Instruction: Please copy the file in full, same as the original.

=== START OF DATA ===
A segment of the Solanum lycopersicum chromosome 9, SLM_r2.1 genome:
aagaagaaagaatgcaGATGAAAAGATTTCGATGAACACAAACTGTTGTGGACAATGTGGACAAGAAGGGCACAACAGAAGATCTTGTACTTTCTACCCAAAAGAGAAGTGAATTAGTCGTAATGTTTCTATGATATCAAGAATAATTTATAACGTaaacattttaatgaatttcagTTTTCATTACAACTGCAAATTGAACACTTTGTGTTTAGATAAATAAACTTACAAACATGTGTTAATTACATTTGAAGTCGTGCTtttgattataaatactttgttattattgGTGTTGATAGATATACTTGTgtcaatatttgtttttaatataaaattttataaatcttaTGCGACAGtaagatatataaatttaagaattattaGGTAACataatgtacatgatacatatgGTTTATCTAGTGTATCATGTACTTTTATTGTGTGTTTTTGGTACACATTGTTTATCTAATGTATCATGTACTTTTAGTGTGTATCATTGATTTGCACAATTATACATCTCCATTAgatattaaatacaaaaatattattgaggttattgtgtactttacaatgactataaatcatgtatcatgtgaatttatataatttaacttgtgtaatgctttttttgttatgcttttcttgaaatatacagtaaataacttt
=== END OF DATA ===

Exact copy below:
A segment of the Solanum lycopersicum chromosome 9, SLM_r2.1 genome:
aagaagaaagaatgcaGATGAAAAGATTTCGATGAACACAAACTGTTGTGGACAATGTGGACAAGAAGGGCACAACAGAAGATCTTGTACTTTCTACCCAAAAGAGAAGTGAATTAGTCGTAATGTTTCTATGATATCAAGAATAATTTATAACGTaaacattttaatgaatttcagTTTTCATTACAACTGCAAATTGAACACTTTGTGTTTAGATAAATAAACTTACAAACATGTGTTAATTACATTTGAAGTCGTGCTtttgattataaatactttgttattattgGTGTTGATAGATATACTTGTgtcaatatttgtttttaatataaaattttataaatcttaTGCGACAGtaagatatataaatttaagaattattaGGTAACataatgtacatgatacatatgGTTTATCTAGTGTATCATGTACTTTTATTGTGTGTTTTTGGTACACATTGTTTATCTAATGTATCATGTACTTTTAGTGTGTATCATTGATTTGCACAATTATACATCTCCATTAgatattaaatacaaaaatattattgaggttattgtgtactttacaatgactataaatcatgtatcatgtgaatttatataatttaacttgtgtaatgctttttttgttatgcttttcttgaaatatacagtaaataacttt